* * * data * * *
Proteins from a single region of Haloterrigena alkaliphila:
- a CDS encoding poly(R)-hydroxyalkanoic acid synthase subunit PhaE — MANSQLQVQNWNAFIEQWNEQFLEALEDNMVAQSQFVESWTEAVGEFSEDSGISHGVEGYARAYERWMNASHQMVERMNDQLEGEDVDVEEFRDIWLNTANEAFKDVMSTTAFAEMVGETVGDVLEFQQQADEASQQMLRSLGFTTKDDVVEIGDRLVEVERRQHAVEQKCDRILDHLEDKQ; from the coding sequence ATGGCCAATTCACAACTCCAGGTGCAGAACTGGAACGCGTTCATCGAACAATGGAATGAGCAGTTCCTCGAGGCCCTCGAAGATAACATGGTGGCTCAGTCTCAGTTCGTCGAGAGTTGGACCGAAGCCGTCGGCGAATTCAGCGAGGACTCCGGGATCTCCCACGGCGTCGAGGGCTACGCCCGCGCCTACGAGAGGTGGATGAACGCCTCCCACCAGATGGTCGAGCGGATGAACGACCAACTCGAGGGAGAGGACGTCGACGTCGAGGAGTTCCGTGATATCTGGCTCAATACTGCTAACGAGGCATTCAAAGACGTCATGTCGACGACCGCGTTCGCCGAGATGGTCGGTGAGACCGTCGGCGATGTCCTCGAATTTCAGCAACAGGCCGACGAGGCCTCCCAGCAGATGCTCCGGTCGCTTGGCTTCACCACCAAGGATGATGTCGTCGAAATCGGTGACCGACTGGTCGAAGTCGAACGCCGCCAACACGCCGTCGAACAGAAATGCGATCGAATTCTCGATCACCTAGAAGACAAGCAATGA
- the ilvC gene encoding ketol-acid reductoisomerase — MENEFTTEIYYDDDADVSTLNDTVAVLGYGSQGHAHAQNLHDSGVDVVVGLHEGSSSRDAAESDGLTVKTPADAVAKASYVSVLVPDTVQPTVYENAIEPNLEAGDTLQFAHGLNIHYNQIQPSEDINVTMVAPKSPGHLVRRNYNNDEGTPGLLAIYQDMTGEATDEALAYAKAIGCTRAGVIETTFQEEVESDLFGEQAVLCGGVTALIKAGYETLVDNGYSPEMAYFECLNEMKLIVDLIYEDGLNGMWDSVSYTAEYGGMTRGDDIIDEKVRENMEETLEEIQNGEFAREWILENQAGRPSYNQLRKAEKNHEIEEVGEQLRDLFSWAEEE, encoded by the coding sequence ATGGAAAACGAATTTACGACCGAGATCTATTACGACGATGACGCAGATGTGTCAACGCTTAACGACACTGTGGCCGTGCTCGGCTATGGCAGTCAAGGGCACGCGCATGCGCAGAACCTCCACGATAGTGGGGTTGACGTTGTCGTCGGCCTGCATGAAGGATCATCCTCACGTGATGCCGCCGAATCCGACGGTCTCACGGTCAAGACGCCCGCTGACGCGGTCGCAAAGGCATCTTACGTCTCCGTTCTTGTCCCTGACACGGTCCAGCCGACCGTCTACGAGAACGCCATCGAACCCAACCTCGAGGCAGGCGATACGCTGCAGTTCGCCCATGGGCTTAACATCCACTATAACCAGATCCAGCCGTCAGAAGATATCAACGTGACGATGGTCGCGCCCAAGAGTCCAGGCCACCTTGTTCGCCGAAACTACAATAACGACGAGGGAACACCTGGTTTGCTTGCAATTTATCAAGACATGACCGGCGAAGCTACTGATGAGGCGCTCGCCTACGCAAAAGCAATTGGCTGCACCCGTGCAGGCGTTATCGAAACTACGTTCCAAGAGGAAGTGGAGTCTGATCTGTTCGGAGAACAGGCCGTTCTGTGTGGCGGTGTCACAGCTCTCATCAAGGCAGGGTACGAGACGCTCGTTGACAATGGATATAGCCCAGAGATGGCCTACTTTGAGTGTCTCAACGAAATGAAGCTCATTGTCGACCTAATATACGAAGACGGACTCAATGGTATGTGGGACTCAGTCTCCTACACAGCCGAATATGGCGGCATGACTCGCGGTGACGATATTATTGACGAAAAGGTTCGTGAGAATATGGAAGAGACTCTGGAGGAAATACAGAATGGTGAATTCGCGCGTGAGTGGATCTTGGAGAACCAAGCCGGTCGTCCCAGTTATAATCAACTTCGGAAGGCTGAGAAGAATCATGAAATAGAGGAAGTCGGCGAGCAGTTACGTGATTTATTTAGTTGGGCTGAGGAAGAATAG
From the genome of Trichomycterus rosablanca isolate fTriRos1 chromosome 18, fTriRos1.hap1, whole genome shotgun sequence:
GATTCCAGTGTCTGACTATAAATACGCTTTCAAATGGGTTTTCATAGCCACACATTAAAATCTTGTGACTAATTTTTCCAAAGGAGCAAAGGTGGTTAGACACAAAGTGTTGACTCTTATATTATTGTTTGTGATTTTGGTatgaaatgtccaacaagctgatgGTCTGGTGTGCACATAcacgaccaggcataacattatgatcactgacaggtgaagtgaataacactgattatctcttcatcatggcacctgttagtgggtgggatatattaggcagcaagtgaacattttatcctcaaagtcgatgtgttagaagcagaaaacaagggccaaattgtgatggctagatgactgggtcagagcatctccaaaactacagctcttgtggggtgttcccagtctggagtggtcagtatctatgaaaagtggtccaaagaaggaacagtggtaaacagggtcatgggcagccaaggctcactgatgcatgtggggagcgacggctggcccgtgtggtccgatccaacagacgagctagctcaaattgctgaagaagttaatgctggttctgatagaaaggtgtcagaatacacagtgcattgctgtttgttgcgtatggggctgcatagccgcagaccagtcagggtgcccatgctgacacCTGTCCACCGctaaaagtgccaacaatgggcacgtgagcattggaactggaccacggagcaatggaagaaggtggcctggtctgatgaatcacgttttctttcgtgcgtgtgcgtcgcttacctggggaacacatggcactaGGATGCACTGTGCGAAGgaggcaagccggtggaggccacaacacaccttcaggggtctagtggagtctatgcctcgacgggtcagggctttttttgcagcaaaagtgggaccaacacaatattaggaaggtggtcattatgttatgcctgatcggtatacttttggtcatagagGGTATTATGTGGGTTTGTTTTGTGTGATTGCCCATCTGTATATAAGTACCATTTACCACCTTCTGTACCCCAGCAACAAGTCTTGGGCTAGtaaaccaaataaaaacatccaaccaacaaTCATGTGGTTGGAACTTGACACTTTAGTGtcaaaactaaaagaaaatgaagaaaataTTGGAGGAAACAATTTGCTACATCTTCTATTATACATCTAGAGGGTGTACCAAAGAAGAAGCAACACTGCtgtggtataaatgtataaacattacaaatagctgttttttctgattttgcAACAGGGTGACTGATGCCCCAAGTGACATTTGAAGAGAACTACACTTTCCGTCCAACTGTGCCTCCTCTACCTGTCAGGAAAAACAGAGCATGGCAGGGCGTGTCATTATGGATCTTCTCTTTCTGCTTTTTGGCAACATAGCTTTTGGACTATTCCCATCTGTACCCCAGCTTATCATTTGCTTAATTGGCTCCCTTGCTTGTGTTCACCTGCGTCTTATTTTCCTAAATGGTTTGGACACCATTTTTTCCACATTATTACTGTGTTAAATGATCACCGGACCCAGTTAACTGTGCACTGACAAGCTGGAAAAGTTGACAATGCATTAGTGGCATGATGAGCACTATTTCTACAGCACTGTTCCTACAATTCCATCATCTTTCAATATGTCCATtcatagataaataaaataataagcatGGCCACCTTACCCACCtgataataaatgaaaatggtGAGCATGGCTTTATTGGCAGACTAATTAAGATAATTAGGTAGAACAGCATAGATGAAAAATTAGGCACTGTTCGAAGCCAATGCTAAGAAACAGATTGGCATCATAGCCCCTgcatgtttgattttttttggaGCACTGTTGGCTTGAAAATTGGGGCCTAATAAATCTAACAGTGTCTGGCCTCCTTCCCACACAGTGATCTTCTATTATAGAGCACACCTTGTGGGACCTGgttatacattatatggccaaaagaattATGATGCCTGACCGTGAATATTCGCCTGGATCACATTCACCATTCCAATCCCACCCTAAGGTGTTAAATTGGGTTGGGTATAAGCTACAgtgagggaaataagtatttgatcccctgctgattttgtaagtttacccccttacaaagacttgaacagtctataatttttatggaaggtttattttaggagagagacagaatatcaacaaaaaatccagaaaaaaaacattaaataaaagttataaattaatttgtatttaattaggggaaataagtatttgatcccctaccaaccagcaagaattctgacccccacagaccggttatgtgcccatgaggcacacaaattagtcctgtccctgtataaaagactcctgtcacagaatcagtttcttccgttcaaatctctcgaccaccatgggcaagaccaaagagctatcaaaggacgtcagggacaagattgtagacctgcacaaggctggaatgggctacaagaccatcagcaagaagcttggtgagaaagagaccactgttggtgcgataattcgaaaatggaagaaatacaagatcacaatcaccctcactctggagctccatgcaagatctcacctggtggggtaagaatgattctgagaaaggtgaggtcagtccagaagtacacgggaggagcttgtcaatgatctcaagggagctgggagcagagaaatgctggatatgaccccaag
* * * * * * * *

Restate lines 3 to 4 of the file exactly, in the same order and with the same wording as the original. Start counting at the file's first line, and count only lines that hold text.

- the ilvC gene encoding ketol-acid reductoisomerase — MENEFTTEIYYDDDADVSTLNDTVAVLGYGSQGHAHAQNLHDSGVDVVVGLHEGSSSRDAAESDGLTVKTPADAVAKASYVSVLVPDTVQPTVYENAIEPNLEAGDTLQFAHGLNIHYNQIQPSEDINVTMVAPKSPGHLVRRNYNNDEGTPGLLAIYQDMTGEATDEALAYAKAIGCTRAGVIETTFQEEVESDLFGEQAVLCGGVTALIKAGYETLVDNGYSPEMAYFECLNEMKLIVDLIYEDGLNGMWDSVSYTAEYGGMTRGDDIIDEKVRENMEETLEEIQNGEFAREWILENQAGRPSYNQLRKAEKNHEIEEVGEQLRDLFSWAEEE, encoded by the coding sequence ATGGAAAACGAATTTACGACCGAGATCTATTACGACGATGACGCAGATGTGTCAACGCTTAACGACACTGTGGCCGTGCTCGGCTATGGCAGTCAAGGGCACGCGCATGCGCAGAACCTCCACGATAGTGGGGTTGACGTTGTCGTCGGCCTGCATGAAGGATCATCCTCACGTGATGCCGCCGAATCCGACGGTCTCACGGTCAAGACGCCCGCTGACGCGGTCGCAAAGGCATCTTACGTCTCCGTTCTTGTCCCTGACACGGTCCAGCCGACCGTCTACGAGAACGCCATCGAACCCAACCTCGAGGCAGGCGATACGCTGCAGTTCGCCCATGGGCTTAACATCCACTATAACCAGATCCAGCCGTCAGAAGATATCAACGTGACGATGGTCGCGCCCAAGAGTCCAGGCCACCTTGTTCGCCGAAACTACAATAACGACGAGGGAACACCTGGTTTGCTTGCAATTTATCAAGACATGACCGGCGAAGCTACTGATGAGGCGCTCGCCTACGCAAAAGCAATTGGCTGCACCCGTGCAGGCGTTATCGAAACTACGTTCCAAGAGGAAGTGGAGTCTGATCTGTTCGGAGAACAGGCCGTTCTGTGTGGCGGTGTCACAGCTCTCATCAAGGCAGGGTACGAGACGCTCGTTGACAATGGATATAGCCCAGAGATGGCCTACTTTGAGTGTCTCAACGAAATGAAGCTCATTGTCGACCTAATATACGAAGACGGACTCAATGGTATGTGGGACTCAGTCTCCTACACAGCCGAATATGGCGGCATGACTCGCGGTGACGATATTATTGACGAAAAGGTTCGTGAGAATATGGAAGAGACTCTGGAGGAAATACAGAATGGTGAATTCGCGCGTGAGTGGATCTTGGAGAACCAAGCCGGTCGTCCCAGTTATAATCAACTTCGGAAGGCTGAGAAGAATCATGAAATAGAGGAAGTCGGCGAGCAGTTACGTGATTTATTTAGTTGGGCTGAGGAAGAATAG
From the genome of Trichomycterus rosablanca isolate fTriRos1 chromosome 18, fTriRos1.hap1, whole genome shotgun sequence: